From challenge to advocacy: how Social Justice put children at the heart of the budget
This is part one of a three-part series on the budget analysis and advocacy learning journey of IBP’s civil society partner, Social Justice in Cote d’Ivoire. Read part two and part three.
This post is also available in French.
Why budget work? This is a question we hear a lot at the International Budget Partnership (IBP). The answer can be complex, but in short, budgets directly impact people’s lives and their ability (or inability) to access the resources and services needed to thrive. At the core of this work are our partnerships with civil society groups around the world. We work with them to bolster their capacity to engage in their country’s budget ecosystem to affect transformational change. One of those longtime partners is Social Justice in Cote d’Ivoire – a group that in just 18 months, significantly deepened and focused their budget analysis skills to take on a challenge affecting children across the country.
Context matters: the Francophone Africa Network
In IBP’s 20 years of budget work, we’ve seen our partnerships with government actors, civil society groups and social movements result in significant policy and process changes that improve the lives of the most marginalized people. These successes inspired us to expand our work and partnerships to other countries, but we know that replication is often not possible given a specific region or country’s context. One such region is Francophone Africa, where we have intensified our work with the establishment of the Francophone Africa Network (FAN) – comprised of 14 civil society groups from nine countries in Central and West Africa. The goal is to strengthen learning and practices on budget work so FAN members can execute ambitious but realistic advocacy strategies that contribute to more inclusive and equitable budget processes and outcomes in their countries. IBP has successfully convened this network through workshops and other events but also decided to go deeper and offer dedicated resources to three groups from FAN, including Social Justice Cote d’Ivoire. Having worked with them as an Open Budget Survey researcher, IBP knew they were well-positioned to take their budget advocacy and analysis work to the next level. Established in 2009, Social Justice Cote d’Ivoire advocates and works on issues of transparency, corruption and good governance and has used budget monitoring as a tool to achieve their goals. However, to go deeper into this work, both IBP and Social Justice Cote d’Ivoire knew they would need to pivot from issues of broad transparency to budget analysis and advocacy to narrow their focus and achieve significant change.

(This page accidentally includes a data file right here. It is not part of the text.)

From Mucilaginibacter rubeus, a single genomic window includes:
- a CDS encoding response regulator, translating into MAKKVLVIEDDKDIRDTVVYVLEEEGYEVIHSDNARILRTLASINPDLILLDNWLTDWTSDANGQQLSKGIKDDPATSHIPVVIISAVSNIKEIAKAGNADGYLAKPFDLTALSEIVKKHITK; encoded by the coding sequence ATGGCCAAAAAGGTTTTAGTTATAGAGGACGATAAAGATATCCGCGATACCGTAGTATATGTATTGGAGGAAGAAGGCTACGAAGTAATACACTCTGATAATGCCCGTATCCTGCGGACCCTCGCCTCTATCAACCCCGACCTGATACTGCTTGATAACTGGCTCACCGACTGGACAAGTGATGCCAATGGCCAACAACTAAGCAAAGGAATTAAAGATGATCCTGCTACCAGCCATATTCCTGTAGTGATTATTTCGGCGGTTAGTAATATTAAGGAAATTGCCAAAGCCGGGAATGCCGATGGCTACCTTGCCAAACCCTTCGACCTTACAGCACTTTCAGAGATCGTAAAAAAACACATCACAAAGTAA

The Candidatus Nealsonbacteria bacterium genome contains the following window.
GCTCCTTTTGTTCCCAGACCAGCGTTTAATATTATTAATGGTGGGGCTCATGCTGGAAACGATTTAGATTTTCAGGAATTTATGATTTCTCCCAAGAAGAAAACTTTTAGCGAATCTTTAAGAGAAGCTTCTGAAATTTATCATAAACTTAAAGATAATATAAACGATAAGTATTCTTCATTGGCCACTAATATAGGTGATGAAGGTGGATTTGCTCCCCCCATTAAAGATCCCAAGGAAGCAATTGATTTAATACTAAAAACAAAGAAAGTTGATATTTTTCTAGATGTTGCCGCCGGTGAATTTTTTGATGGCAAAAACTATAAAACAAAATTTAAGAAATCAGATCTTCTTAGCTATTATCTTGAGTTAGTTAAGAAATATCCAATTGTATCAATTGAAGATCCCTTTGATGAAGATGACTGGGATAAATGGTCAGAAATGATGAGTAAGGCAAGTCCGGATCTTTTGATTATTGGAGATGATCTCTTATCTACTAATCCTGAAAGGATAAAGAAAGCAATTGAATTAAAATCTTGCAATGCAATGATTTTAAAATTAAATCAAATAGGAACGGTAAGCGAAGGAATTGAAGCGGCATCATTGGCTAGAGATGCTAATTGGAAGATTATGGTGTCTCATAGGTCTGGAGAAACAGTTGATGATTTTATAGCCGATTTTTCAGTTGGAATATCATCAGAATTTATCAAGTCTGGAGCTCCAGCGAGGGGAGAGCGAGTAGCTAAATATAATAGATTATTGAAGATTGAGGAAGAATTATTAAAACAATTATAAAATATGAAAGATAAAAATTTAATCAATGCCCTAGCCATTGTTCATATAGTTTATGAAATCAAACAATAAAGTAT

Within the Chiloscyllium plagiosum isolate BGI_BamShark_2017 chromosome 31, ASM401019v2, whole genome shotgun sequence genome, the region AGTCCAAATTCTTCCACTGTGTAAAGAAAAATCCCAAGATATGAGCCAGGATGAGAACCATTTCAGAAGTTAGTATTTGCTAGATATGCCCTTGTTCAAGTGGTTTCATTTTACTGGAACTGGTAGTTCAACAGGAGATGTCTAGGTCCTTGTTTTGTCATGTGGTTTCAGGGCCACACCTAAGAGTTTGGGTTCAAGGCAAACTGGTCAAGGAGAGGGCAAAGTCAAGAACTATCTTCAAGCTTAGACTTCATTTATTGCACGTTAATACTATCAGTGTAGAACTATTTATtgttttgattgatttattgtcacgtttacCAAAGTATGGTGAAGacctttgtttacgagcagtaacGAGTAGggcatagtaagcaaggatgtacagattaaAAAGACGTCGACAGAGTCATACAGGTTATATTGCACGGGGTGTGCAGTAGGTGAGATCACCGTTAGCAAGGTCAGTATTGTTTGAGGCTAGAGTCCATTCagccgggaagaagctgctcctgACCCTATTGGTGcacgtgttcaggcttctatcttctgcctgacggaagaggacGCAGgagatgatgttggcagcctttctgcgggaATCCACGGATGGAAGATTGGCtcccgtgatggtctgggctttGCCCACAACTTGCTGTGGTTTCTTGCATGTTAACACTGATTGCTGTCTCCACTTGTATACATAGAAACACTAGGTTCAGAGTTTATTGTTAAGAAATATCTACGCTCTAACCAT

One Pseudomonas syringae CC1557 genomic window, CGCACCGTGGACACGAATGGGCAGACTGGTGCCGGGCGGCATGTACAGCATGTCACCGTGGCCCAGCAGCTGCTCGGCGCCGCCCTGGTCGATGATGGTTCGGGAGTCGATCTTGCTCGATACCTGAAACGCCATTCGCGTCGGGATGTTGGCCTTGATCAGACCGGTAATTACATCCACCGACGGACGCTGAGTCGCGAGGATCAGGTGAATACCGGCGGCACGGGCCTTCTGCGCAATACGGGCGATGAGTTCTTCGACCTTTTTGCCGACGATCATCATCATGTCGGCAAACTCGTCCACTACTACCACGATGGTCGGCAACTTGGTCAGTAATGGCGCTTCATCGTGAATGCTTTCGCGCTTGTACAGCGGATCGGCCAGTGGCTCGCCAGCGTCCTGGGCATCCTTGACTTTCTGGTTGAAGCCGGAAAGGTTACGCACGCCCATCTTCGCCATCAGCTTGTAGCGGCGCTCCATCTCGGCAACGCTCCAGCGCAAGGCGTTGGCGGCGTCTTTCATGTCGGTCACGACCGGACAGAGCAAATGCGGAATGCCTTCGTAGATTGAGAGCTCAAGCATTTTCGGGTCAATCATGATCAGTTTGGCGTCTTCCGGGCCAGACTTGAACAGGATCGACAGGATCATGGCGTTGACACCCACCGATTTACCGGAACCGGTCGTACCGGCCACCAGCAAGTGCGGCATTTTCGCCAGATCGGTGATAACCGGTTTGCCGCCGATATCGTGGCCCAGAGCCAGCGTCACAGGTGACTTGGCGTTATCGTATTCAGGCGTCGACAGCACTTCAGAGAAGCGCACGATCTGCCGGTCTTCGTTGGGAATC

Understanding the ecosystem